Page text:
She lives in a simple stucco house with a rustic wooden veranda and a well fashioned from odd stones her husband found around the state. Kittens stretch lazily in the sun beside her porch. Armadillos dart across her backyard.
Her two-acre lot is her heirloom, her link to a legacy that dates to 1767, when Spain's King Carlos III gave her pioneer ancestors a porcion of property that started at the Rio Grande and stretched inland for miles.
So she is not going to be quiet while some bureaucrat in Washington tries to take it -- to build a border fence. She doesn't want to become an unintended victim in a war against illegal immigration that she sees as misguided and wrong.
"It would be heartbreaking," said Garza, 51, who teaches tots in a Head Start program. "For us, this place has a sentimental value that is worth more than any amount of money."
Granjeno is a frontier town of about 400 people, where everyone seemingly lives a door down from their uncle and descends from the same rancheros. It outlasted the rule of Spain, Mexico and the independent Republic of Texas. But it might not survive the U.S. government's plan to build 370 miles of steel fencing along the border with Mexico.
Blueprints show that about a third of Granjeno's house lots lie in the fence's path, even though the town sits more than a mile from the Rio Grande, the dividing line between the U.S. and Mexico. The fence would run alongside an earthen levee that passes just south of Granjeno, because federal officials fear that if it were built by the river it would be worn away by flooding.
"I always thought, I'll serve my country, they'll pay me a little money and I'd build my house here and retire," said Mayor Alberto Magallan, 73, a 20-year Air Force veteran. "Now, a government man comes and tells me he's going to take my land? It's not right."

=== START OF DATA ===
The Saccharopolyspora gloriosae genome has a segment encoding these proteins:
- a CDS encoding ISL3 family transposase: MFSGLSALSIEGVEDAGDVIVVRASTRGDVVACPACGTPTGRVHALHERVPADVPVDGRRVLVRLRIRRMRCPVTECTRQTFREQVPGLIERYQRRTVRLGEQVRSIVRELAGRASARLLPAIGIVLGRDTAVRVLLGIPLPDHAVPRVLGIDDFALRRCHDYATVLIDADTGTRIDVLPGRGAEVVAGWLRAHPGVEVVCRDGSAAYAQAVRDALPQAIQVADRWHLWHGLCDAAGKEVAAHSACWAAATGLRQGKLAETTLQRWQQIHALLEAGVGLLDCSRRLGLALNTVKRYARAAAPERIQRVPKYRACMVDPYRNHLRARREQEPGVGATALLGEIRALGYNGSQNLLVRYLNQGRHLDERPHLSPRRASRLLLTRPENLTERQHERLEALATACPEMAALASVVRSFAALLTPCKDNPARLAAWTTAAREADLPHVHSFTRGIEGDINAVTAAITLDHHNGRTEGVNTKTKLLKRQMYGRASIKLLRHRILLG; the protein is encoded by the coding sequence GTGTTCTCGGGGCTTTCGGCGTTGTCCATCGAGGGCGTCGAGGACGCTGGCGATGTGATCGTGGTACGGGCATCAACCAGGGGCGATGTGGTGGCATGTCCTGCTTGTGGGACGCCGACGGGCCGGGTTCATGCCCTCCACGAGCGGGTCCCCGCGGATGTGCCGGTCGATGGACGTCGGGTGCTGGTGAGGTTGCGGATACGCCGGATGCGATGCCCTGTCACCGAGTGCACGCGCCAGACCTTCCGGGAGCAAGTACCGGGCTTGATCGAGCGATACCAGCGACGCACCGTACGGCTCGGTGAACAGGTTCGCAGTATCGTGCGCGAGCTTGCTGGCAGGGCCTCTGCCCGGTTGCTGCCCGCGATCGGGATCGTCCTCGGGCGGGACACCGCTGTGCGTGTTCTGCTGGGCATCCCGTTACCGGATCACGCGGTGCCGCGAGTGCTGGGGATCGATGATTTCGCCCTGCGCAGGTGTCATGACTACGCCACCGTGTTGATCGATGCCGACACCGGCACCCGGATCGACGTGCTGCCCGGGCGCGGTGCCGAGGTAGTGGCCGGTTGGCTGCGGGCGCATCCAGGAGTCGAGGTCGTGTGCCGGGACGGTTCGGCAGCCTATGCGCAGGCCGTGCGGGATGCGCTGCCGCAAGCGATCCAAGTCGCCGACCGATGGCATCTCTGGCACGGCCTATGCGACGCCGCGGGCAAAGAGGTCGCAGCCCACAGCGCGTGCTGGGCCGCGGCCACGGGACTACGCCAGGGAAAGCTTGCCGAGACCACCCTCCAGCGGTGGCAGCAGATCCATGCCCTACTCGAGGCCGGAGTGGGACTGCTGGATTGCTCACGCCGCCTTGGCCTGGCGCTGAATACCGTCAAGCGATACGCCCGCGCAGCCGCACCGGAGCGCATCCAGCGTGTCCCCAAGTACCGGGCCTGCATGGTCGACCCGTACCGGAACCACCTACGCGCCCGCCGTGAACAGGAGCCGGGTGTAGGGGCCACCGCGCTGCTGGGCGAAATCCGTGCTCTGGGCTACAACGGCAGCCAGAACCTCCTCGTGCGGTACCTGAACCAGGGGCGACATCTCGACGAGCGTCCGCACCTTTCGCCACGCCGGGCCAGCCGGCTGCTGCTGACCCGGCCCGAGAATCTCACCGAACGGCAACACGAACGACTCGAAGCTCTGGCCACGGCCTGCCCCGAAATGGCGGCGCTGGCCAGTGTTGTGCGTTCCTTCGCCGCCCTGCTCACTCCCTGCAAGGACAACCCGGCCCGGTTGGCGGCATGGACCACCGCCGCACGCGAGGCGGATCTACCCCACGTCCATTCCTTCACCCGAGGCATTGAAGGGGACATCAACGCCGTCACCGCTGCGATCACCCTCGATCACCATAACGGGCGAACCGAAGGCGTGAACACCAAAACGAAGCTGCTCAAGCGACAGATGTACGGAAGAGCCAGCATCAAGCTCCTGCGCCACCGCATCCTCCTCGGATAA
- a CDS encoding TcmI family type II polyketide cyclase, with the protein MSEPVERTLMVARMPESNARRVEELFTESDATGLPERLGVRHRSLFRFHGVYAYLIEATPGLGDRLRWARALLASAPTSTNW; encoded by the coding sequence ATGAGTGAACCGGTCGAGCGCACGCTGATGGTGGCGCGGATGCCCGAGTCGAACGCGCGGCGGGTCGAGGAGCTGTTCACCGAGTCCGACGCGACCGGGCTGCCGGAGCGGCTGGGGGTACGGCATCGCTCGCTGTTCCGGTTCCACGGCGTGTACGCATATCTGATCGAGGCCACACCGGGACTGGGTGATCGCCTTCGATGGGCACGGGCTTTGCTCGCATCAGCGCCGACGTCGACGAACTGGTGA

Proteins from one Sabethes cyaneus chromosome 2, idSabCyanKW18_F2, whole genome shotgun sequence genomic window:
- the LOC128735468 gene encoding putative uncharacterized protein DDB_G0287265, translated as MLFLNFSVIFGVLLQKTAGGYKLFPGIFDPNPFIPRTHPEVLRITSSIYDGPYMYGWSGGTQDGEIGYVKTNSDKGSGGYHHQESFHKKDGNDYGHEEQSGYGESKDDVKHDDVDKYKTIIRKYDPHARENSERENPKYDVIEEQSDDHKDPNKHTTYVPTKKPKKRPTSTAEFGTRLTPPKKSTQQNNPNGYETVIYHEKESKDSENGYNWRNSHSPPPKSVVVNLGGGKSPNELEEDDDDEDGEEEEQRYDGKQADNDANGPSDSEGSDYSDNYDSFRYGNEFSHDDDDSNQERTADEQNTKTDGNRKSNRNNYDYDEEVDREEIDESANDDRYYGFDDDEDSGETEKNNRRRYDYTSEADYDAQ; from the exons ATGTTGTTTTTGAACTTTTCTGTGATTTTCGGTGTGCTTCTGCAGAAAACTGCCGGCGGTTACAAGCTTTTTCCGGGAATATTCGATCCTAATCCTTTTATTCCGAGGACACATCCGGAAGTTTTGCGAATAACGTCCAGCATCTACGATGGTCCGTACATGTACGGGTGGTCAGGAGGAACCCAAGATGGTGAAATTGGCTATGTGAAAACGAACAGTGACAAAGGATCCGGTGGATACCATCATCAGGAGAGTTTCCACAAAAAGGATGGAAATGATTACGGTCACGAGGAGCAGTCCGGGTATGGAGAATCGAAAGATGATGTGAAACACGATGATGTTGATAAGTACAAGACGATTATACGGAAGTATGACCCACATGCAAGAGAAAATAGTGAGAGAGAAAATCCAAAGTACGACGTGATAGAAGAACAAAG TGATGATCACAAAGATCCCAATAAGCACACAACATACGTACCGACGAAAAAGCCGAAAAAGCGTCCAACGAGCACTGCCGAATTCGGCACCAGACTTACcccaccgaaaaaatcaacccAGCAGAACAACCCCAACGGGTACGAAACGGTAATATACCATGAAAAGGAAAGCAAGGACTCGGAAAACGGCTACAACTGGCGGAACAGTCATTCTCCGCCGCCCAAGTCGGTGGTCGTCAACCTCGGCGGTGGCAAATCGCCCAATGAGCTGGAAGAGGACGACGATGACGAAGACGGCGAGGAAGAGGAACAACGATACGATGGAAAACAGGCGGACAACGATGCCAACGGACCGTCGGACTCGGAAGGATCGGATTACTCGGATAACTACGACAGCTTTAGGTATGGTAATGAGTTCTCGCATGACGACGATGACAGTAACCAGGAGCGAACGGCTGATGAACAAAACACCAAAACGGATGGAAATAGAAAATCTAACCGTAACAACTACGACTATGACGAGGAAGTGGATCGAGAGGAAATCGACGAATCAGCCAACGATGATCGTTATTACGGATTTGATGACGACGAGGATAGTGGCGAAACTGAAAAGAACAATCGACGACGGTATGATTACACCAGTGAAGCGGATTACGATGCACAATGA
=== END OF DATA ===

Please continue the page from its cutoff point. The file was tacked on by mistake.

Granjeno weathered the racially charged land fights that shook the Rio Grande Valley after the Civil War, when Anglo newcomers acquired property through schemes that included using the Texas Rangers to intimidate the Tejanos, earlier Texans of Mexican or Spanish descent.
Granjeno persevered again a decade ago, when it fought off Hidalgo County power brokers who decided that the path to prosperity after the North American Free Trade Agreement was a big bridge to Mexico that would run right over the town and consume much of it.
But this fight may be the last for Granjeno, which is named for a thorny shrub with bright orange berries that is said to bloom more beautifully here than anywhere else.
Federal officials stress that the fence's location in Granjeno, just like the rest of the 70 miles of border walls being planned for the lower Rio Grande Valley, is subject to change.
"No final decisions have been made in the construction of fencing in that area," said Michael Friel, a spokesman for U.S. Customs and Border Protection in Washington. "The input from the community will be a vital part of the process."
Yet Border Patrol leaders have made it clear that they believe places like Granjeno -- where drug smugglers and illegal immigrants can cross the river and slip into someone's house within minutes -- are where physical barriers are needed most.
Wary locals note that government officials have already been knocking on doors, asking residents to sign release forms granting access to their properties so that surveyors can begin plotting where the fence will go. Many old-timers refused to sign, worried that if the properties are condemned, Granjeno will be too small to carry on.
In response to similar resistance all along the border in Texas, Homeland Security Secretary Michael Chertoff said this month that he would take landowners to court to seize property if needed, and also pledged that he would not pay more than market price for land.
Some in Granjeno argue that as descendants of the Spanish land grant families, they have property rights that the federal government cannot take away. A few attorneys think they may be right and recently offered to represent Granjeno's citizens pro bono. But in a post-Sept. 11 environment, legal experts said, there's virtually no chance of stopping a fence that's touted as a way to make the nation safer.
"The way things look, nothing is going to be left," said Garza's uncle, Daniel Garza, 73. "Then two miles west, the fence is going to stop. Do they really think people won't go around?"
Similar complaints are heard from El Paso to Brownsville, in river towns only a football field away from sister cities in Mexico, where the prevailing culture has long been bilingual and binational, and where everyone knows someone on the other side.